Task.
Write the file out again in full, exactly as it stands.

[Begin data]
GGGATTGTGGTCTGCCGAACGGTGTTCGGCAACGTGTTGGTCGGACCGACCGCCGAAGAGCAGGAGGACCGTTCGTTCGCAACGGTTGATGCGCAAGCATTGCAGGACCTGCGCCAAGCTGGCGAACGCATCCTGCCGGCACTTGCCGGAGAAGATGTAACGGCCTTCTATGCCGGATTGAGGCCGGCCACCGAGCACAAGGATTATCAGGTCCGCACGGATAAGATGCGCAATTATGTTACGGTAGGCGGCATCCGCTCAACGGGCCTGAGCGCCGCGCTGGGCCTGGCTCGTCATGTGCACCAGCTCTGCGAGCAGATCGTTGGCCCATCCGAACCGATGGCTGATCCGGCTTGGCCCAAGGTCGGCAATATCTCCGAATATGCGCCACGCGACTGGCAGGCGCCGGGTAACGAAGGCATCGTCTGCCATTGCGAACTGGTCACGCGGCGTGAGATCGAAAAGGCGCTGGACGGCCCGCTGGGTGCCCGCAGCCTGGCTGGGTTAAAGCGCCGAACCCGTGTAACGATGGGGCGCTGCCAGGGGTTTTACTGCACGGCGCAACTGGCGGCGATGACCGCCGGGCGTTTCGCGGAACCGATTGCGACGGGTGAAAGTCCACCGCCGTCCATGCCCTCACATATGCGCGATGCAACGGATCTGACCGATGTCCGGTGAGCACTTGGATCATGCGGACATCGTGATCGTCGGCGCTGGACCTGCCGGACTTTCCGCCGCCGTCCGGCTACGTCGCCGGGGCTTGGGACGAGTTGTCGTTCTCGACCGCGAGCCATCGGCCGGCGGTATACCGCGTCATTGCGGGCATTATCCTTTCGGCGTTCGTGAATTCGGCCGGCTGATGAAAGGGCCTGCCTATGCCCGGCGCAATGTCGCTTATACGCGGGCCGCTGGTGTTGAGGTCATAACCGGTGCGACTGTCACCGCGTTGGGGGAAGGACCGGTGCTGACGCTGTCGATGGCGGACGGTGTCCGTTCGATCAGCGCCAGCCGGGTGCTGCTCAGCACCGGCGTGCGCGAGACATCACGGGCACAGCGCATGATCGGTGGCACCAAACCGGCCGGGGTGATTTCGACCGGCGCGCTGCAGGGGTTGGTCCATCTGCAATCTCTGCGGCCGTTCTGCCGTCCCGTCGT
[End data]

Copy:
GGGATTGTGGTCTGCCGAACGGTGTTCGGCAACGTGTTGGTCGGACCGACCGCCGAAGAGCAGGAGGACCGTTCGTTCGCAACGGTTGATGCGCAAGCATTGCAGGACCTGCGCCAAGCTGGCGAACGCATCCTGCCGGCACTTGCCGGAGAAGATGTAACGGCCTTCTATGCCGGATTGAGGCCGGCCACCGAGCACAAGGATTATCAGGTCCGCACGGATAAGATGCGCAATTATGTTACGGTAGGCGGCATCCGCTCAACGGGCCTGAGCGCCGCGCTGGGCCTGGCTCGTCATGTGCACCAGCTCTGCGAGCAGATCGTTGGCCCATCCGAACCGATGGCTGATCCGGCTTGGCCCAAGGTCGGCAATATCTCCGAATATGCGCCACGCGACTGGCAGGCGCCGGGTAACGAAGGCATCGTCTGCCATTGCGAACTGGTCACGCGGCGTGAGATCGAAAAGGCGCTGGACGGCCCGCTGGGTGCCCGCAGCCTGGCTGGGTTAAAGCGCCGAACCCGTGTAACGATGGGGCGCTGCCAGGGGTTTTACTGCACGGCGCAACTGGCGGCGATGACCGCCGGGCGTTTCGCGGAACCGATTGCGACGGGTGAAAGTCCACCGCCGTCCATGCCCTCACATATGCGCGATGCAACGGATCTGACCGATGTCCGGTGAGCACTTGGATCATGCGGACATCGTGATCGTCGGCGCTGGACCTGCCGGACTTTCCGCCGCCGTCCGGCTACGTCGCCGGGGCTTGGGACGAGTTGTCGTTCTCGACCGCGAGCCATCGGCCGGCGGTATACCGCGTCATTGCGGGCATTATCCTTTCGGCGTTCGTGAATTCGGCCGGCTGATGAAAGGGCCTGCCTATGCCCGGCGCAATGTCGCTTATACGCGGGCCGCTGGTGTTGAGGTCATAACCGGTGCGACTGTCACCGCGTTGGGGGAAGGACCGGTGCTGACGCTGTCGATGGCGGACGGTGTCCGTTCGATCAGCGCCAGCCGGGTGCTGCTCAGCACCGGCGTGCGCGAGACATCACGGGCACAGCGCATGATCGGTGGCACCAAACCGGCCGGGGTGATTTCGACCGGCGCGCTGCAGGGGTTGGTCCATCTGCAATCTCTGCGGCCGTTCTGCCGTCCCGTCGT